At the time of writing, the Conservatives don’t have a lot to say about their future plans for education in general. There is the Advanced British Standard, and that’s pretty much it.
 
One possible clue to the likely direction of travel is the government’s 2022 white paper – Opportunity for all: Strong schools with great teachers for your child. There’s some confusion about whether this is still the plan or not because the associated legislative bill was withdrawn, but the white paper is actually much broader than the bill was. So, given that a new Conservative government would likely look to build on, rather than overturn, its approach over the last few years, the white paper may continue to provide useful hints.
 
It contained a target that, by 2030, 90% of children will leave primary school having achieved the expected standard in reading, writing and maths, and to increase the national GCSE average grade in English language and maths to 5.
 
You may recall that it also said that, by 2030, all children will be taught in a school in “a strong multi-academy trust or with plans to join or form one”, although the government appears to have softened this ambition as 2030 moves closer.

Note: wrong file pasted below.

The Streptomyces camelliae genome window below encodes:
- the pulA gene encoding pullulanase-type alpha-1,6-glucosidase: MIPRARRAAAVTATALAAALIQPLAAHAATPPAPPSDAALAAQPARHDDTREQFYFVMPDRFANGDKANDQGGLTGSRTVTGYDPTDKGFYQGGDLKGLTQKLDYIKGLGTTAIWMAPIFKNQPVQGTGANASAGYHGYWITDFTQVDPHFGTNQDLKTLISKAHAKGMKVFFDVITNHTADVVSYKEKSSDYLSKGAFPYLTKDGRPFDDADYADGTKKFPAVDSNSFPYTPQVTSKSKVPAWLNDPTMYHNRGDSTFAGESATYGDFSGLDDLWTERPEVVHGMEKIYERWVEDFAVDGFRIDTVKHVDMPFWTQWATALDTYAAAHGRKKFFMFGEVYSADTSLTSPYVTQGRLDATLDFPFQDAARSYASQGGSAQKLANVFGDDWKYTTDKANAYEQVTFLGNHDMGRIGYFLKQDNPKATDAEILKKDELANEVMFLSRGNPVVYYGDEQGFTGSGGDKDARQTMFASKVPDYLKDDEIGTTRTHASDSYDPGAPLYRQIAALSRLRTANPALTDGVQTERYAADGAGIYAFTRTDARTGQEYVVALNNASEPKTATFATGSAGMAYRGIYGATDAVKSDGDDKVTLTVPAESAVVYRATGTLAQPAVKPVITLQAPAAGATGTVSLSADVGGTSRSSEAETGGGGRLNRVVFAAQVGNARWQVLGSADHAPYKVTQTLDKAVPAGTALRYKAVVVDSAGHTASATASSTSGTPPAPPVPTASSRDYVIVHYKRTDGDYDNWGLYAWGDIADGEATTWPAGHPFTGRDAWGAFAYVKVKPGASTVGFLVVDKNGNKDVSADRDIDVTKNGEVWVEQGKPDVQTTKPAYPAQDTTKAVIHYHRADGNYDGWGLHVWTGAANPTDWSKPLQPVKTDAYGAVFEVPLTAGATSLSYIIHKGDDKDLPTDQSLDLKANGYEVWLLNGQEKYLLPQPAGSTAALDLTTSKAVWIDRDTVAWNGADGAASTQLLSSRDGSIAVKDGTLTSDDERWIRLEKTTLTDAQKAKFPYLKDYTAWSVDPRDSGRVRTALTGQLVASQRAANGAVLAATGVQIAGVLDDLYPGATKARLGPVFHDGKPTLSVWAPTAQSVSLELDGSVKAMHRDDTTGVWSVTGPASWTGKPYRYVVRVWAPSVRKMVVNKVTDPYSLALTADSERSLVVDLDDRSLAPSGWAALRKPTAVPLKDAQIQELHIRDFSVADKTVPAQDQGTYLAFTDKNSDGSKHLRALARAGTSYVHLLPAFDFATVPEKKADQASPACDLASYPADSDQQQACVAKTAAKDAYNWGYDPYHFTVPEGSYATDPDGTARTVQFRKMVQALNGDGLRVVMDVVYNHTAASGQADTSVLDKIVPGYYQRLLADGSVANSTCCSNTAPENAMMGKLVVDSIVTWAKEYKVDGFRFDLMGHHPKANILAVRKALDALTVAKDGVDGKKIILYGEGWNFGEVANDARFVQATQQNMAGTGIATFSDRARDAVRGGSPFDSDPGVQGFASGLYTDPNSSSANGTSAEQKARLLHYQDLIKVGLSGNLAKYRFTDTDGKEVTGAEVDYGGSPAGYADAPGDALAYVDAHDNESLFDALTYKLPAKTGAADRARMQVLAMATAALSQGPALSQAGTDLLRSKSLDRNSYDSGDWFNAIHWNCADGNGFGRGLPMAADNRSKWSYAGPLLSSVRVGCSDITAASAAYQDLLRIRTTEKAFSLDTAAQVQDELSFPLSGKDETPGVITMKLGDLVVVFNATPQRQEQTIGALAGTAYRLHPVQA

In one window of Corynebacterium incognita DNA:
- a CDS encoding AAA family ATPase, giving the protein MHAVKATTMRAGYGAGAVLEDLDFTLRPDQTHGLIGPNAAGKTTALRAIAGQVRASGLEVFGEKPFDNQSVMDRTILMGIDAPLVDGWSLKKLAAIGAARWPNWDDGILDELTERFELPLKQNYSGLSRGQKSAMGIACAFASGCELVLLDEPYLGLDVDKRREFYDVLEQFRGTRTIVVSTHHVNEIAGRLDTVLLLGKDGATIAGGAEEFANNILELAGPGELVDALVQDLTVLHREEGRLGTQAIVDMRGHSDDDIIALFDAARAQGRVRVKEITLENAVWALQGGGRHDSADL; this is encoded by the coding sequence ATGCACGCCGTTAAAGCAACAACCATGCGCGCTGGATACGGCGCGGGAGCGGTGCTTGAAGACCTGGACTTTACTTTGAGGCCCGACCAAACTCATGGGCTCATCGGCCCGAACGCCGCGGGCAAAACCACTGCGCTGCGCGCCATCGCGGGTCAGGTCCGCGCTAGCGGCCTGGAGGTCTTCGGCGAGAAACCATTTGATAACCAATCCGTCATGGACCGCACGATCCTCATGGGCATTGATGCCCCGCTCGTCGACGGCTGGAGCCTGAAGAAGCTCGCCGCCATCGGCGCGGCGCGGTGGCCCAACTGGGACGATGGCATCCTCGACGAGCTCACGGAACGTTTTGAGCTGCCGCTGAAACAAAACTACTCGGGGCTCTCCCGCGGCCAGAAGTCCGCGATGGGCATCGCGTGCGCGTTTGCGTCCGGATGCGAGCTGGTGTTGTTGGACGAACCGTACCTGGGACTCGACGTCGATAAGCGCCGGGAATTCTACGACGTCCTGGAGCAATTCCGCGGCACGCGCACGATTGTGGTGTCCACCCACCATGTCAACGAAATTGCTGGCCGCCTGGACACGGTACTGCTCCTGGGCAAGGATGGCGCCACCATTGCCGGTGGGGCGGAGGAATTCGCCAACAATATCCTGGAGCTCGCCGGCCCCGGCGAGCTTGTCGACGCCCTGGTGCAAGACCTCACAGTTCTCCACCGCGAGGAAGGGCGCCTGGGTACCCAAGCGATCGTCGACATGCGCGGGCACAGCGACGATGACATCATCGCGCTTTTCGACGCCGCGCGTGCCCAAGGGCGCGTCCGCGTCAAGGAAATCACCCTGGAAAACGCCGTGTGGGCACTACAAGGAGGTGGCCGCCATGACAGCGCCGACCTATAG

There was much else besides. The biggest problem with that white paper was a certain amount of vagueness about how any of this would be achieved. The primary attainment target, for example, would require an enormous injection of investment to reduce class sizes, introduce more teachers and teaching assistants, and fund more individualised and specialist support for children with additional needs.

Your biggest issues
So, all of this leaves us with a hazy outline at best of what may lie in store for education over the next five years.

What ASCL would like to see is set out in our General Election Manifesto, which focuses on what you – our members – tell us are the biggest issues you currently face:
  • To address the recruitment and retention crisis, we call for investment to improve pay, and action to reduce workload and the pressure of accountability.
  • To narrow the disadvantage gap, we urge the next government to improve school and college funding, and implement and build on current plans to reform the SEND system.
  • To enable schools and colleges to focus on teaching and learning, we call for meaningful action to end child poverty and re-invest in children’s services.
Which brings me back to my earlier point about the spirit of optimism. Because I do believe that with the right political will, we can make huge progress over the next five years. It’ll require a real sense of ambition from policymakers backed up with sufficient investment in schools, colleges, and children’s services.

But what makes it possible is that – despite all the challenges – we have a good education system, staffed by excellent people with a strong sense of moral purpose, that could easily be a great education system.

Who knows, we may even get to a position in the future where we have the sort of long-term vision for education that the profession has long called for. It may even be possible that we’ll one day be able to produce five-year plans confident that they will not be blown off course by uncertainty over budgets or a change in government policy.

That would be quite a day to celebrate.